Much controversy has surrounded stem cell research, and yet therapies and treatments involving stem cells have the capacity to treat a wide range of medical conditions.
Stem cell therapy could be used to treat physical trauma, degenerative conditions and genetic diseases, and could potentially be developed to repair extensive tissue damage.
However, such therapy has a shady past and is regarded in some quarters as a black sheep of the medical world.
This reputation may be due to ethical issues around past research involving the development and use of human embryos, most notably, embryonic stem cells. But not all stem cell research involves human embryos, and this latest advance in the field involves cells you already have in your body – and may extinguish the need for embryonic stem cells.
Induced multipotent stem cells (iMS) can be made from easily accessible human cells – in this case, fat – and reprogrammed to act as stem cells.
A new animal study using human cells shows that these adaptive stem cells can lie dormant until needed.
It’s a new type of stem cell, one with regenerative abilities, say University of NSW researchers.
The study, published online in Science Advances, shows encouraging results, but more research and tests are needed before any potential translation to human therapies.
“The stem cells we’ve developed can adapt to their surroundings and repair a range of damaged tissues,” says co-senior author Professor John Pimanda.
“To my knowledge, no one has made an adaptive human multipotent stem cell before. This is uncharted territory.”
The researchers exposed human fat cells to a compound mixture that caused them to lose their original identity.
They then injected the cells into mice where, at first, they stayed dormant, but were activated when a mouse had an injury, whereby the cells adapted to their surroundings and transformed into the tissue that needed repairing, be it muscle, bone, cartilage or blood vessels.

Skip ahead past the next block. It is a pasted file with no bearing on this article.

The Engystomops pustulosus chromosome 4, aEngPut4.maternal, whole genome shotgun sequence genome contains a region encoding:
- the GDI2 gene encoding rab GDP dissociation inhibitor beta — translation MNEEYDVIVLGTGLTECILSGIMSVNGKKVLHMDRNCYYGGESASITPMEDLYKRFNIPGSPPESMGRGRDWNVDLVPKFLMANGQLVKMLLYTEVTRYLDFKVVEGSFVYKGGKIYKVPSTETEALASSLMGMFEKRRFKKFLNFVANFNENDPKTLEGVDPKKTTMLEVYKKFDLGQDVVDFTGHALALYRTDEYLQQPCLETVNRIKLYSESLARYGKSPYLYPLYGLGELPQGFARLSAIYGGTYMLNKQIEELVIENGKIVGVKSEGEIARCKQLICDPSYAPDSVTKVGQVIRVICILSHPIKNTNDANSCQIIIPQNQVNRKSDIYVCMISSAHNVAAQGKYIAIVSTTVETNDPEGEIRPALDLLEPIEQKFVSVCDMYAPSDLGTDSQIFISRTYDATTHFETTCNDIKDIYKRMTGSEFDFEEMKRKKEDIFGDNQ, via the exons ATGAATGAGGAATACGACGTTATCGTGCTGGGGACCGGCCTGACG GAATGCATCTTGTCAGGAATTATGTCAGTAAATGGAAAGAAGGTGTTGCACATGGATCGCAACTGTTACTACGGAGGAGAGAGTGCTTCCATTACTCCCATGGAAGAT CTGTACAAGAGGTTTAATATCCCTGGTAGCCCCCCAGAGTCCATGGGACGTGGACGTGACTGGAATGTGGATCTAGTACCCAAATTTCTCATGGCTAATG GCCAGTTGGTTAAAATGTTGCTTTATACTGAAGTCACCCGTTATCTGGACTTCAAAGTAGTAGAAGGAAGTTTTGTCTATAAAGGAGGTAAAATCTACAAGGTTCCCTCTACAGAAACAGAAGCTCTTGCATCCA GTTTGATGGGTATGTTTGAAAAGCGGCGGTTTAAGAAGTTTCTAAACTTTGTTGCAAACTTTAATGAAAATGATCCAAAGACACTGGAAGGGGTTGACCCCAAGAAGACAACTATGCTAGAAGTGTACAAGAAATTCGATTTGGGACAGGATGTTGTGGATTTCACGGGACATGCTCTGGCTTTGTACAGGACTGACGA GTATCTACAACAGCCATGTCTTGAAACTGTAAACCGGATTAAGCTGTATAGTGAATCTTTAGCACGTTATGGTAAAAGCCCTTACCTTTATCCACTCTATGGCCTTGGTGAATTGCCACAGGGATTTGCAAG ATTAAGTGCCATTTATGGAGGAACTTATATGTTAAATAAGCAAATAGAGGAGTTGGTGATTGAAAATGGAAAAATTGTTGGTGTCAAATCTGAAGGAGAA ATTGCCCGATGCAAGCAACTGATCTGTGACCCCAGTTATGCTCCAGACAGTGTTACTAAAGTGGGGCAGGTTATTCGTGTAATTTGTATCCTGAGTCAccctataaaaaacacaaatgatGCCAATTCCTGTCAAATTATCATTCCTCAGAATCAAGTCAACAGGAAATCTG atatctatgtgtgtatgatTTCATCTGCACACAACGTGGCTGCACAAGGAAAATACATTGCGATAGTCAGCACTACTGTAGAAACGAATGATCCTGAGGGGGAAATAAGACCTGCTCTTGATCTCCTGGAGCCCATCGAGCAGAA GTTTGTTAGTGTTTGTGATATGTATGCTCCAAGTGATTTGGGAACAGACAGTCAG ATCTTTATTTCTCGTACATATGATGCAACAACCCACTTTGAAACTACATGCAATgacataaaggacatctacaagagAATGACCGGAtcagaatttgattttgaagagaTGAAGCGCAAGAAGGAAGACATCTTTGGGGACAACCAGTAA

“The stem cells acted like chameleons,” says lead author Dr Avani Yeola.
“They followed local cues to blend into the tissue that required healing.”
There are existing technologies to transform cells into stem cells, but they have limitations, such as being limited in the range of tissues they can create and, when directly injected, can lead to tumours.
The new cells, being made from adult tissue, showed no sign of any unwanted tissue growth and they adapted to a range of tissue types.
“These stem cells are unlike any others currently under evaluation in clinical trials,” says Dr Yeola.
“They are made from a patient’s own cells, which reduces the risk of rejection.”
The researchers concede that there is much more research to be done to learn whether the cells are safe and successful for humans, but they are excited, nonetheless.
Should the studies prove successful, these cells could help mend anything from traumatic injuries to heart damage.
“This is one step further in the field of stem cell therapy,” says Dr Yeola.
The results are encouraging, but researchers say translation to human therapies is still a long way away.
“Safety is our first and primary concern,” says Prof. Pimanda.
“Preclinical studies and clinical trials still need to be done, and we need to be sure we can generate these cells in a safe condition.
“Industry partners could bring expertise in production of clinical-grade iMS cells and design and conduct of clinical trials.
“This will help take this research to the next stage.”
Co-senior study author Dr Vashe Chandrakanthan says real-world delivery of this therapy could take up to 15 years.
“Successful medical research that achieves its final goal – that is, translating to routine clinical applicants and treatment – can often take many decades,” says Dr Chandrakanthan.
“There can be barriers, setbacks and failed experiments. It’s the nature of research.
“While these findings are very exciting, I will keep a lid on my excitement until we get this through to patients.”
Are you excited about this medical advance?
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